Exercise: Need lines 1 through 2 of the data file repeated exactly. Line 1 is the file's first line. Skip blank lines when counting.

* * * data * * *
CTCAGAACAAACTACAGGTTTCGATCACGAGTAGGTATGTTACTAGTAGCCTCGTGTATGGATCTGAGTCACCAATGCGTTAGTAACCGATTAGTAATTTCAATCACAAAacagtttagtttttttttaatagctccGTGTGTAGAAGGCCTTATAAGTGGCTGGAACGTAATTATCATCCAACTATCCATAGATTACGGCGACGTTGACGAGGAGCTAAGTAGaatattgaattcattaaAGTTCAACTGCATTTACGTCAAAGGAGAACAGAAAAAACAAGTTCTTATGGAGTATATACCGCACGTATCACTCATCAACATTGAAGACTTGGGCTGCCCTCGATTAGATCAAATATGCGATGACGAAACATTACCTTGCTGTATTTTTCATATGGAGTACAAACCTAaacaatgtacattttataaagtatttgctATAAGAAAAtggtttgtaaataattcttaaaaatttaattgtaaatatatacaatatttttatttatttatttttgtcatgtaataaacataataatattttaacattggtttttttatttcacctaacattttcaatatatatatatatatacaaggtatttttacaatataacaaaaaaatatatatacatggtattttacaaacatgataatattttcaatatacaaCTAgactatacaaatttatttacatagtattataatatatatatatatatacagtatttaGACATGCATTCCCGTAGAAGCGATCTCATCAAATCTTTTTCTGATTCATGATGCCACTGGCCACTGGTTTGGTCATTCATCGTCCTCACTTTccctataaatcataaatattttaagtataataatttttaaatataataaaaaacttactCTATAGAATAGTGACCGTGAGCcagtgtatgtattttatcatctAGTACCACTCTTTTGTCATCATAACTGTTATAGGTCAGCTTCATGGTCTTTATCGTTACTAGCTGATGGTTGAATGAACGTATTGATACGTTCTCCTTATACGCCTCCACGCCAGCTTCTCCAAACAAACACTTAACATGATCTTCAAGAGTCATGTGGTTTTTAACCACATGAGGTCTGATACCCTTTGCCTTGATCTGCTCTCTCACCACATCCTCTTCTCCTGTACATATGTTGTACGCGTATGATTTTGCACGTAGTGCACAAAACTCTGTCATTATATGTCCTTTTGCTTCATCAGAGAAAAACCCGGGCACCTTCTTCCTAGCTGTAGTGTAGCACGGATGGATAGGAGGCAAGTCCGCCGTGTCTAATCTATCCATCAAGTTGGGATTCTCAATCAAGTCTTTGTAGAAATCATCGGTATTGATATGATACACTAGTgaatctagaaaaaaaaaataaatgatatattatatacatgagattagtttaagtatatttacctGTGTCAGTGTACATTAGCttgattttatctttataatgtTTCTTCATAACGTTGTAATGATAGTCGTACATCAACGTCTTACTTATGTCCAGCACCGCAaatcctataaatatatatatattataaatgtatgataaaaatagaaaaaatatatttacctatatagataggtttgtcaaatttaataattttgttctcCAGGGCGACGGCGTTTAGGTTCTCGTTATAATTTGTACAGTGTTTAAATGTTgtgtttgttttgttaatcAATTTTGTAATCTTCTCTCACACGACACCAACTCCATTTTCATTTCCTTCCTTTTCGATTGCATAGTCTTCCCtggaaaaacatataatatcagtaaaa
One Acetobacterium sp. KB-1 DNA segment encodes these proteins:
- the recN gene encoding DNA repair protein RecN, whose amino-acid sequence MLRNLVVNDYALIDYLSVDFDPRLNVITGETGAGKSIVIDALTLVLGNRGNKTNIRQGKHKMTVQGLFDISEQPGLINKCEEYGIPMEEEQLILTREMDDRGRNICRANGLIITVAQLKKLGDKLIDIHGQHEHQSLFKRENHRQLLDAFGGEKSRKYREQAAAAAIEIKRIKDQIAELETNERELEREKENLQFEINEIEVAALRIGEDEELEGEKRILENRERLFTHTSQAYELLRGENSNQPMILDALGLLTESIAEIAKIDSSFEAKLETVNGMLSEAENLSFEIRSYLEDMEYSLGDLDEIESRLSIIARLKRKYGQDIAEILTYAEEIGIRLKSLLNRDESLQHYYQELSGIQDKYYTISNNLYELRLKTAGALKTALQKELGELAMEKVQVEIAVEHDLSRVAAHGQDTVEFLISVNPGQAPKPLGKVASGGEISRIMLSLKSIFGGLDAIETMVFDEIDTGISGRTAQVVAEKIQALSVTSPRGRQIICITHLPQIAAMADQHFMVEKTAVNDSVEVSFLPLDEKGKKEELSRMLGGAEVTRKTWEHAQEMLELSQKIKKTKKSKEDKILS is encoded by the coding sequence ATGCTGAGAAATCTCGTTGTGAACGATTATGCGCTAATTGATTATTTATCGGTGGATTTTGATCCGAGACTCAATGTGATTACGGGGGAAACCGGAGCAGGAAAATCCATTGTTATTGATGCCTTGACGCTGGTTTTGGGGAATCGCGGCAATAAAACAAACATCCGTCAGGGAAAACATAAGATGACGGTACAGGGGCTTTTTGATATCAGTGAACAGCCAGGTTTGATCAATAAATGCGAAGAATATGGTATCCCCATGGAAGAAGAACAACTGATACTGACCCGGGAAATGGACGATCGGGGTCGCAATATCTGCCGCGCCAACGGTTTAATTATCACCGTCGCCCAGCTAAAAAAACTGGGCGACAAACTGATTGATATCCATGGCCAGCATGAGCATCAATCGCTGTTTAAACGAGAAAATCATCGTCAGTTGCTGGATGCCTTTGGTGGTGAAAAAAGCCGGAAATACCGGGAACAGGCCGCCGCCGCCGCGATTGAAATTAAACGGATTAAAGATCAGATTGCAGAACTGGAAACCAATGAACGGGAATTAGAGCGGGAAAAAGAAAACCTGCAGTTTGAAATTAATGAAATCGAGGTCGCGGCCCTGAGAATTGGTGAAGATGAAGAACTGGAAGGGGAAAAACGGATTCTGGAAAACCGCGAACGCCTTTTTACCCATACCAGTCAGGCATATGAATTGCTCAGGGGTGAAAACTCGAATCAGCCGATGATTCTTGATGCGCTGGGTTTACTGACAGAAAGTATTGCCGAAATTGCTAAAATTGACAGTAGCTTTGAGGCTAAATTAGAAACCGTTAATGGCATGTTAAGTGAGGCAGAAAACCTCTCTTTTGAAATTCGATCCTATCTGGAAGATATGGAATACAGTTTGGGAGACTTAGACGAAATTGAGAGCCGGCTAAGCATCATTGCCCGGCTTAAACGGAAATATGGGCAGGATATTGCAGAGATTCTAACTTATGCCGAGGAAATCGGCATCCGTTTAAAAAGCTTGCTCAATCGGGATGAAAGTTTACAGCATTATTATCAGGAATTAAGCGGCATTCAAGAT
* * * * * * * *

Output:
CTCAGAACAAACTACAGGTTTCGATCACGAGTAGGTATGTTACTAGTAGCCTCGTGTATGGATCTGAGTCACCAATGCGTTAGTAACCGATTAGTAATTTCAATCACAAAacagtttagtttttttttaatagctccGTGTGTAGAAGGCCTTATAAGTGGCTGGAACGTAATTATCATCCAACTATCCATAGATTACGGCGACGTTGACGAGGAGCTAAGTAGaatattgaattcattaaAGTTCAACTGCATTTACGTCAAAGGAGAACAGAAAAAACAAGTTCTTATGGAGTATATACCGCACGTATCACTCATCAACATTGAAGACTTGGGCTGCCCTCGATTAGATCAAATATGCGATGACGAAACATTACCTTGCTGTATTTTTCATATGGAGTACAAACCTAaacaatgtacattttataaagtatttgctATAAGAAAAtggtttgtaaataattcttaaaaatttaattgtaaatatatacaatatttttatttatttatttttgtcatgtaataaacataataatattttaacattggtttttttatttcacctaacattttcaatatatatatatatatacaaggtatttttacaatataacaaaaaaatatatatacatggtattttacaaacatgataatattttcaatatacaaCTAgactatacaaatttatttacatagtattataatatatatatatatatacagtatttaGACATGCATTCCCGTAGAAGCGATCTCATCAAATCTTTTTCTGATTCATGATGCCACTGGCCACTGGTTTGGTCATTCATCGTCCTCACTTTccctataaatcataaatattttaagtataataatttttaaatataataaaaaacttactCTATAGAATAGTGACCGTGAGCcagtgtatgtattttatcatctAGTACCACTCTTTTGTCATCATAACTGTTATAGGTCAGCTTCATGGTCTTTATCGTTACTAGCTGATGGTTGAATGAACGTATTGATACGTTCTCCTTATACGCCTCCACGCCAGCTTCTCCAAACAAACACTTAACATGATCTTCAAGAGTCATGTGGTTTTTAACCACATGAGGTCTGATACCCTTTGCCTTGATCTGCTCTCTCACCACATCCTCTTCTCCTGTACATATGTTGTACGCGTATGATTTTGCACGTAGTGCACAAAACTCTGTCATTATATGTCCTTTTGCTTCATCAGAGAAAAACCCGGGCACCTTCTTCCTAGCTGTAGTGTAGCACGGATGGATAGGAGGCAAGTCCGCCGTGTCTAATCTATCCATCAAGTTGGGATTCTCAATCAAGTCTTTGTAGAAATCATCGGTATTGATATGATACACTAGTgaatctagaaaaaaaaaataaatgatatattatatacatgagattagtttaagtatatttacctGTGTCAGTGTACATTAGCttgattttatctttataatgtTTCTTCATAACGTTGTAATGATAGTCGTACATCAACGTCTTACTTATGTCCAGCACCGCAaatcctataaatatatatatattataaatgtatgataaaaatagaaaaaatatatttacctatatagataggtttgtcaaatttaataattttgttctcCAGGGCGACGGCGTTTAGGTTCTCGTTATAATTTGTACAGTGTTTAAATGTTgtgtttgttttgttaatcAATTTTGTAATCTTCTCTCACACGACACCAACTCCATTTTCATTTCCTTCCTTTTCGATTGCATAGTCTTCCCtggaaaaacatataatatcagtaaaa
One Acetobacterium sp. KB-1 DNA segment encodes these proteins: